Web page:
Coming soon: Adobe’s Pen and Ruler set

Adobe’s Michael Gough makes the rounds to prepare customers for Project Mighty and its sidekick Napoleon. Product to ship in first half of 2014, which means pretty darn soon.

Was it just last Spring when Adobe introduced its Project Mighty pen and Napoleon ruler? Yes, although it seems ages have passed, it was less than a year ago at the Adobe Max user conference. Adobe’s move into hardware was a surprising though not unprecedented move. At the time, the company demo’d the tools and cautioned they were simply being revealed as a technology demo – no guarantee they’d actually be produced. No one believed them for a minute. They already looked like products with slick industrial design by Robert Brunner’s Ammunition team.

Adobe's pen and ruler code-named Project Might and Napoleon respectively are designed to give people back the joy of drawing and sketching on pen and paper and then give them even more features. (Source: Adobe)
Adobe’s pen and ruler code-named Project Mighty and Napoleon respectively are designed to give people back the joy of drawing and sketching on pen and paper and then give them even more features. (Source: Adobe)

And as it turns out they were just about ready, and in September 2013, Adobe announced Mighty and Napoleon were on track to be released as products. The company also named Adonit as their partner to make the pen and said it will ship in the first half of 2014.

At South by Southwest, Adobe’s VP of Experience Michael Gough, who leads Adobe’s hardware experiments including the Mighty and Napoleon projects, showed up with the tools in hand to talk more about why Adobe is making the pen. One key point he wanted to make was that Adobe’s exploration into hardware isn’t really the diversion it might seem. Rather, he said, Adobe’s work in hardware helps to make them better software developers. Adobe’s attitude about a lot of things has changed, he says, as the company interacts more closely with its customers through cloud tools, subscription and through explorations like Project Mighty and Napoleon.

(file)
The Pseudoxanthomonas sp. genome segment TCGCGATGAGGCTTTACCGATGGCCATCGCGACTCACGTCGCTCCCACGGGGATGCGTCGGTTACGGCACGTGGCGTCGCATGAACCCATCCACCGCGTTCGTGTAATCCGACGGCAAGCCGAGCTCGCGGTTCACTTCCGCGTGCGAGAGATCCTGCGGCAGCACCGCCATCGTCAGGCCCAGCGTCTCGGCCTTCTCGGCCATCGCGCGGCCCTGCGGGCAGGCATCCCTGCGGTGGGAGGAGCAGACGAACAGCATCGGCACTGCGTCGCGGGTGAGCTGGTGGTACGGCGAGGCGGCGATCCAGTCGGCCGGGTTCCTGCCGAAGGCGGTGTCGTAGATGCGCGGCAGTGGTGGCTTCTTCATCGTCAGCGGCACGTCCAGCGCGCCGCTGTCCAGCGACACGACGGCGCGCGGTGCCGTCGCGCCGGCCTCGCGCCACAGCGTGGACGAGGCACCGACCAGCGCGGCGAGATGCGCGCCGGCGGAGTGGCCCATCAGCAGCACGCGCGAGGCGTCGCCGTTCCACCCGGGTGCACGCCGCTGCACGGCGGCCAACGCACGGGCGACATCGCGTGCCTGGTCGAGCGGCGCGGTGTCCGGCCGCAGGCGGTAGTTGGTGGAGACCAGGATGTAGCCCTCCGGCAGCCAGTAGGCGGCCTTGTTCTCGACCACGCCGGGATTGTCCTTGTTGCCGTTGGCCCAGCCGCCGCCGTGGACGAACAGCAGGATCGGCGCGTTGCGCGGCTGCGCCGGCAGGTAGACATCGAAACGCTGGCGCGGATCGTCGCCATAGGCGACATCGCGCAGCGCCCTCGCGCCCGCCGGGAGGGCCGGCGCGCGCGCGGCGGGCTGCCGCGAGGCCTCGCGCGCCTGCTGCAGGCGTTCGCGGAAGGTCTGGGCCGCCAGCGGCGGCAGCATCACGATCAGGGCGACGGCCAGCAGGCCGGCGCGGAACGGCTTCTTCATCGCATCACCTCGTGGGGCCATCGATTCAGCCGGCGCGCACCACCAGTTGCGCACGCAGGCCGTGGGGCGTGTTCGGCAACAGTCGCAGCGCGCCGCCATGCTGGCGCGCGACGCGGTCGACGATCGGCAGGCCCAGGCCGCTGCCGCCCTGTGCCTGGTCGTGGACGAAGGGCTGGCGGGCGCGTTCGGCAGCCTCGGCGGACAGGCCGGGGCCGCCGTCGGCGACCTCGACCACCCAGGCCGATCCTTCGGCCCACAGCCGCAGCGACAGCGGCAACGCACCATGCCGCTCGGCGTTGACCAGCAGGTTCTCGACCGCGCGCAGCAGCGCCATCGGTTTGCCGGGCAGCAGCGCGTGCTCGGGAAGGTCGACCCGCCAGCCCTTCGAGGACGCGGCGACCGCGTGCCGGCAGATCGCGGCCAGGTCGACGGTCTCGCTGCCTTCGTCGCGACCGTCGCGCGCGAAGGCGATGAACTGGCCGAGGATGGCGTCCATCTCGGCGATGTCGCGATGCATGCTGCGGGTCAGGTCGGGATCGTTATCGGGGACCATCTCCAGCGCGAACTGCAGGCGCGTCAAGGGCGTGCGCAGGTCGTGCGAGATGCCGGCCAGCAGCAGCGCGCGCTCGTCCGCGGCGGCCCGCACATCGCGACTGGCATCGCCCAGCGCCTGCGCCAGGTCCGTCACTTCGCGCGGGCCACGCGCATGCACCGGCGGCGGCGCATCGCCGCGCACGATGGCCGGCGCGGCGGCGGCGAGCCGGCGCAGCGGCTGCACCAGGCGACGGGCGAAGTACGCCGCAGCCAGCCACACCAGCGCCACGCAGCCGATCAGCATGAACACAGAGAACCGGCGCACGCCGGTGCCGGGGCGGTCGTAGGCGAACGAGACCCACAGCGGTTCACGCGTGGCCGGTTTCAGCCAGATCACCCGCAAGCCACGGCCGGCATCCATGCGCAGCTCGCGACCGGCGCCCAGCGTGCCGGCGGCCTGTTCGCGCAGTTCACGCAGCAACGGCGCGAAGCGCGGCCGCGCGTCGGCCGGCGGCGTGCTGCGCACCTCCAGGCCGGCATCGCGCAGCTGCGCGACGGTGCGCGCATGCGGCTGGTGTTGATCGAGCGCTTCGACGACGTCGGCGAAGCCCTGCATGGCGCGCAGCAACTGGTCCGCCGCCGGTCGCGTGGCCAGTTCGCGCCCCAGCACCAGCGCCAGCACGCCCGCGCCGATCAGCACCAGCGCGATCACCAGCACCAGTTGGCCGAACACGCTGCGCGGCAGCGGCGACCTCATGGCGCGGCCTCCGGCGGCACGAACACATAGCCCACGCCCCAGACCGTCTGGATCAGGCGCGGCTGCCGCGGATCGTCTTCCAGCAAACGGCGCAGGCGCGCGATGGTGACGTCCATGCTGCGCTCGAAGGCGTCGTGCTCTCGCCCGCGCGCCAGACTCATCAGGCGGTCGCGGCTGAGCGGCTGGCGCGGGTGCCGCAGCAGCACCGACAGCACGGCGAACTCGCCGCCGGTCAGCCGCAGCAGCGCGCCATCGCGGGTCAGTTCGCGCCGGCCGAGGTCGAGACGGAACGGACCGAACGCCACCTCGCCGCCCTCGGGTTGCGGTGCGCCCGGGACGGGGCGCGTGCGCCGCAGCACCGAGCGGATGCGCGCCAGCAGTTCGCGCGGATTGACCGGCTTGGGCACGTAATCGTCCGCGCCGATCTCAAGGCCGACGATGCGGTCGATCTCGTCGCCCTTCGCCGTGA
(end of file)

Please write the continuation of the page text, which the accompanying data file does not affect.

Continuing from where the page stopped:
Hardware and software have always been pals, but as the digital age marches on, they’re increasingly married in devices with custom-built software. Also, ever-present Internet connections mean software can evolve with us or with the vendors’ desires. As Apple has demonstrated, there are opportunities for real differentiation and optimization when the hardware and software design can happen in tandem. Microsoft has been attempting to get the same synergies with its Surface tablets. Samsung has trudged down this path with mixed results in its phones and tablets.

Adobe likewise believes they’ve leveraged the relationship between the hardware platform and the software to create their new drawing peripherals. In a visit at SXSW, Gough showed us how the pen has been engineered to overcome the iPad’s design for finger input. Because Apple’s designers, and Steve Jobs in particular, were convinced that people would not carry around a stylus, the iPad was designed to respond to a 6-mm input area, about the size of a finger. It works; if you like drawing with the eraser side of a pencil. Adobe has built on the work done by Adonit for their Pixelpoint technology for iOS devices. Adonit’s Pixelpoint technology works with capacitance screens and Bluetooth. Capacitive screens have unique signatures. When a Pixelpoint device detects the capacitance signature of the touch screen, it inverts the signature and sends it back – now the two are in happy alliance via Bluetooth. If you can’t wait for Adobe, Adonit’s pen is the Jot Script pen, which has a 1.9-mm point and sells for $74.99. It has been optimized for Evernote.